A few days ago, while buying my morning coffee at 7-Eleven, while getting ready to pay for it, I noticed a wheat back 1-cent piece in one of those “leave a penny, take a penny” trays on the counter. I picked it up and replaced it with a nickel I had in my pocket. When I got back to my car, I looked at the obverse and saw it was dated 1919, and most likely was in about Very Fine condition. A nice find considering that penny is nearly 90 years old. Not worth a heck of a lot, but cool to find anyway. You can’t help to wonder how many times it exchanged hands, what it has purchased, and where has it been? Has it been circulating all of this time, or was it in some coffee can or drawer for many years? We will never know. But for now, it will rest in my “found in circulation” collection until one day someone puts it back, and returns it to trade hands and travel the country again. That is, if we don’t abolish using the cent.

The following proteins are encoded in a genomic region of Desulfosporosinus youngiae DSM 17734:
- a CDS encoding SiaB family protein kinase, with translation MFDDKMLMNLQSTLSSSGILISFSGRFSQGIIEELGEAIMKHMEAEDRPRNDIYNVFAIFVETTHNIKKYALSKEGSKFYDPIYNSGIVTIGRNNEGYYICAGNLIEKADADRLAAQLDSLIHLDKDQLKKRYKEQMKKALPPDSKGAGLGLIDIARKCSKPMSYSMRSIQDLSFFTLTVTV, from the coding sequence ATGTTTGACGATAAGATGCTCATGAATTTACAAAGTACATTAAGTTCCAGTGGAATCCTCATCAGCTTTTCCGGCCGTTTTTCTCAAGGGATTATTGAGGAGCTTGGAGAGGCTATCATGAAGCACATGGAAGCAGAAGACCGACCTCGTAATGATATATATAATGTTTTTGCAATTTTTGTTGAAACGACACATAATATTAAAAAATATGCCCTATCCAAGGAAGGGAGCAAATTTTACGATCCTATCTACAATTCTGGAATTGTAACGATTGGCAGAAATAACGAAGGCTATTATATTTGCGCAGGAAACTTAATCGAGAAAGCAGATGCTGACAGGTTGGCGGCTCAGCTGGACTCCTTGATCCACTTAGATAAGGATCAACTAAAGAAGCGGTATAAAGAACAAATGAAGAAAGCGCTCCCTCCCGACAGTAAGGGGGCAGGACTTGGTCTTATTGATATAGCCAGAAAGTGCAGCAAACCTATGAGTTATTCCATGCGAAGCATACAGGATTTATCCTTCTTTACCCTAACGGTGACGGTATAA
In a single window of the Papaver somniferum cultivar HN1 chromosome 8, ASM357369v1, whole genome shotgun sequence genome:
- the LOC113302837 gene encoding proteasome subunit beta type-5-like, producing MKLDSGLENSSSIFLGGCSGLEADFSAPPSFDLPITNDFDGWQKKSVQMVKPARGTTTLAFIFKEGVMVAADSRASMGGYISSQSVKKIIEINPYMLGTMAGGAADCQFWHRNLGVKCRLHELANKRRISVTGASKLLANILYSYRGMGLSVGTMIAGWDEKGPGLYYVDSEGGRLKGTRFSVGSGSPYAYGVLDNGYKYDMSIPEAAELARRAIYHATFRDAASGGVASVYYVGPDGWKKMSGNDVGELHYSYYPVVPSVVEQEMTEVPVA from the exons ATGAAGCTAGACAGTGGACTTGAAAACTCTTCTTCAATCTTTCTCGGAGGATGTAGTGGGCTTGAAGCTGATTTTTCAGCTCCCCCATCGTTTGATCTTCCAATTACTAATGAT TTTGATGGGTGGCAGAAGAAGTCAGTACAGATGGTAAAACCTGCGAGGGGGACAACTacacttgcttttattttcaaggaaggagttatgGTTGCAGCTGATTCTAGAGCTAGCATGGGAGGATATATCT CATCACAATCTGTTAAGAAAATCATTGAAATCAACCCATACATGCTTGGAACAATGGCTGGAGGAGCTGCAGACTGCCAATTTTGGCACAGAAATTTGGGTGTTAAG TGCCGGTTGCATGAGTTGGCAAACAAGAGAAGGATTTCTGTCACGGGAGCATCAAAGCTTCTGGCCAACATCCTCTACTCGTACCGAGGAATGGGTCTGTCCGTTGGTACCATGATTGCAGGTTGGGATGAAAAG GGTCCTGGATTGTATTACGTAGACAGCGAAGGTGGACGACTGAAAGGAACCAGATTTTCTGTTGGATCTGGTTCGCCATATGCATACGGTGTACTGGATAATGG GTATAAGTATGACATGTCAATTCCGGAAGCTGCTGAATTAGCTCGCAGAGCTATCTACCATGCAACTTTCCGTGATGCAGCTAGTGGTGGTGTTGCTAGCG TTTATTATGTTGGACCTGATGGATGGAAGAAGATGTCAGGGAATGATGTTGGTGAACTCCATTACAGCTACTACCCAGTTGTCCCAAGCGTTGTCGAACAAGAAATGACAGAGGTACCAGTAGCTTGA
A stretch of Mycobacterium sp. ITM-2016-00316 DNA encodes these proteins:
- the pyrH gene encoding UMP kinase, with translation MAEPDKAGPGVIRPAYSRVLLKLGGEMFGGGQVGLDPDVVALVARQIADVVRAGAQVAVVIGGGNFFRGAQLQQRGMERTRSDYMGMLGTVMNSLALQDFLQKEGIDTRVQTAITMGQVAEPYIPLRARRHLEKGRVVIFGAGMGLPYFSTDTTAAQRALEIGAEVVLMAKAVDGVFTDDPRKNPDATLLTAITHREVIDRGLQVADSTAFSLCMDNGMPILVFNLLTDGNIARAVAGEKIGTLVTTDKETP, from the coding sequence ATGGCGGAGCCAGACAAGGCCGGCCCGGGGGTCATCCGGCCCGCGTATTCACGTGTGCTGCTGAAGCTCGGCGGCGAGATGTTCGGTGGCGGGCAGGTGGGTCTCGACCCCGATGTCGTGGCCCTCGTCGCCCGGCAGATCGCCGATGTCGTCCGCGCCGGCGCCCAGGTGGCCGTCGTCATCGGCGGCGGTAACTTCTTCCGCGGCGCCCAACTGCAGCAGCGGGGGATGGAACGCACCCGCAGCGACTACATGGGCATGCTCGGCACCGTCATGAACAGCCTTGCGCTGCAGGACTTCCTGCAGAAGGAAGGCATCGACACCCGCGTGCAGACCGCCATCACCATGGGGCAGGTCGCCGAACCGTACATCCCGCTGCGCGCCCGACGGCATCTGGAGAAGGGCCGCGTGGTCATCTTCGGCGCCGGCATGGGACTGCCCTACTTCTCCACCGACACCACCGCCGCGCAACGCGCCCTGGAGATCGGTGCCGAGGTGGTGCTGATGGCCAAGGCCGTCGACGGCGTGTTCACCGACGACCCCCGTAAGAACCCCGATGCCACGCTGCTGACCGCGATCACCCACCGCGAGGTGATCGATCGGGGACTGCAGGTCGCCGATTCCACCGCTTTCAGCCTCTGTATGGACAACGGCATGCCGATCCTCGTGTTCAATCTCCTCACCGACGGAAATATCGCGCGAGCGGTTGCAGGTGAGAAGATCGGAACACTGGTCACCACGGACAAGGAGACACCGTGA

Philip M. Lo Presti
East Meadow, N.Y.
Volunteers have good South Shore show experience
The South Shore Coin Club (www.ssccmke.org) hosted its 53rd Annual Coin Show April 7-8 at the Crowne Plaza Hotel, located near 13th and College Avenue, in Milwaukee, Wis. The SSCC event is the largest coin show in Wisconsin. The show had 47 dealers and set up 95 tables. Many dealers had multiple tables.
Attendance at the two-day show was 600. Though the club charges a small admission, but the first 50 veterans and seniors 62 or older were admitted free on both days.